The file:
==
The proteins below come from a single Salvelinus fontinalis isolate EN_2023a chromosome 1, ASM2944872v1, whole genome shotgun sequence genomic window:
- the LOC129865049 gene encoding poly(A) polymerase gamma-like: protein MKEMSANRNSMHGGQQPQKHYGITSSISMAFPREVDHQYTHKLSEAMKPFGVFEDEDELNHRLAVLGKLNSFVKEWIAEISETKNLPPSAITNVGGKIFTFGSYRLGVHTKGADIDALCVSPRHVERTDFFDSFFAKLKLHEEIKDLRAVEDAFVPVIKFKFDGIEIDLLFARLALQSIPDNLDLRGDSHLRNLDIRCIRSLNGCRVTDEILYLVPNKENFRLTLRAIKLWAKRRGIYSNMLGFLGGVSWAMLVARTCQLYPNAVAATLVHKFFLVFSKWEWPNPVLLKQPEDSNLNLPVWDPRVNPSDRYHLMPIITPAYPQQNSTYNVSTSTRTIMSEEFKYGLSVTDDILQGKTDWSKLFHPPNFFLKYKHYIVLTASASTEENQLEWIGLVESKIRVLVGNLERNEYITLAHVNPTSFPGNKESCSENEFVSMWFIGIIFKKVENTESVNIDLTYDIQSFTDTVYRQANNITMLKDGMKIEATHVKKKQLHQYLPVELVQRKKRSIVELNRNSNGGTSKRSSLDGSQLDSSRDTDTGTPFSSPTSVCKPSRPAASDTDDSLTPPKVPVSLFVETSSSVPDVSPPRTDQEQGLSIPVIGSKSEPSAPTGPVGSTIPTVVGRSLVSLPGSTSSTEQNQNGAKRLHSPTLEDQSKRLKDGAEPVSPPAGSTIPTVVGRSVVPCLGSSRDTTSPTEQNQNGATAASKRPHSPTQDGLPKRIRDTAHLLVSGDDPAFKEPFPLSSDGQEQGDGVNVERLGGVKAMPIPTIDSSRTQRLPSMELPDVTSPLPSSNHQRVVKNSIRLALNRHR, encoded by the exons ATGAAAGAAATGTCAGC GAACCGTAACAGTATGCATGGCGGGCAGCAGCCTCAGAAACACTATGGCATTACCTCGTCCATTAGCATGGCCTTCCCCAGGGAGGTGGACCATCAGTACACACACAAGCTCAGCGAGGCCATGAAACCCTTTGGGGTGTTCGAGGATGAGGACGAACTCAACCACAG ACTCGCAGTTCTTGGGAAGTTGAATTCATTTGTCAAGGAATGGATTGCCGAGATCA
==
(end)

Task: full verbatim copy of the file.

The proteins below come from a single Salvelinus fontinalis isolate EN_2023a chromosome 1, ASM2944872v1, whole genome shotgun sequence genomic window:
- the LOC129865049 gene encoding poly(A) polymerase gamma-like: protein MKEMSANRNSMHGGQQPQKHYGITSSISMAFPREVDHQYTHKLSEAMKPFGVFEDEDELNHRLAVLGKLNSFVKEWIAEISETKNLPPSAITNVGGKIFTFGSYRLGVHTKGADIDALCVSPRHVERTDFFDSFFAKLKLHEEIKDLRAVEDAFVPVIKFKFDGIEIDLLFARLALQSIPDNLDLRGDSHLRNLDIRCIRSLNGCRVTDEILYLVPNKENFRLTLRAIKLWAKRRGIYSNMLGFLGGVSWAMLVARTCQLYPNAVAATLVHKFFLVFSKWEWPNPVLLKQPEDSNLNLPVWDPRVNPSDRYHLMPIITPAYPQQNSTYNVSTSTRTIMSEEFKYGLSVTDDILQGKTDWSKLFHPPNFFLKYKHYIVLTASASTEENQLEWIGLVESKIRVLVGNLERNEYITLAHVNPTSFPGNKESCSENEFVSMWFIGIIFKKVENTESVNIDLTYDIQSFTDTVYRQANNITMLKDGMKIEATHVKKKQLHQYLPVELVQRKKRSIVELNRNSNGGTSKRSSLDGSQLDSSRDTDTGTPFSSPTSVCKPSRPAASDTDDSLTPPKVPVSLFVETSSSVPDVSPPRTDQEQGLSIPVIGSKSEPSAPTGPVGSTIPTVVGRSLVSLPGSTSSTEQNQNGAKRLHSPTLEDQSKRLKDGAEPVSPPAGSTIPTVVGRSVVPCLGSSRDTTSPTEQNQNGATAASKRPHSPTQDGLPKRIRDTAHLLVSGDDPAFKEPFPLSSDGQEQGDGVNVERLGGVKAMPIPTIDSSRTQRLPSMELPDVTSPLPSSNHQRVVKNSIRLALNRHR, encoded by the exons ATGAAAGAAATGTCAGC GAACCGTAACAGTATGCATGGCGGGCAGCAGCCTCAGAAACACTATGGCATTACCTCGTCCATTAGCATGGCCTTCCCCAGGGAGGTGGACCATCAGTACACACACAAGCTCAGCGAGGCCATGAAACCCTTTGGGGTGTTCGAGGATGAGGACGAACTCAACCACAG ACTCGCAGTTCTTGGGAAGTTGAATTCATTTGTCAAGGAATGGATTGCCGAGATCA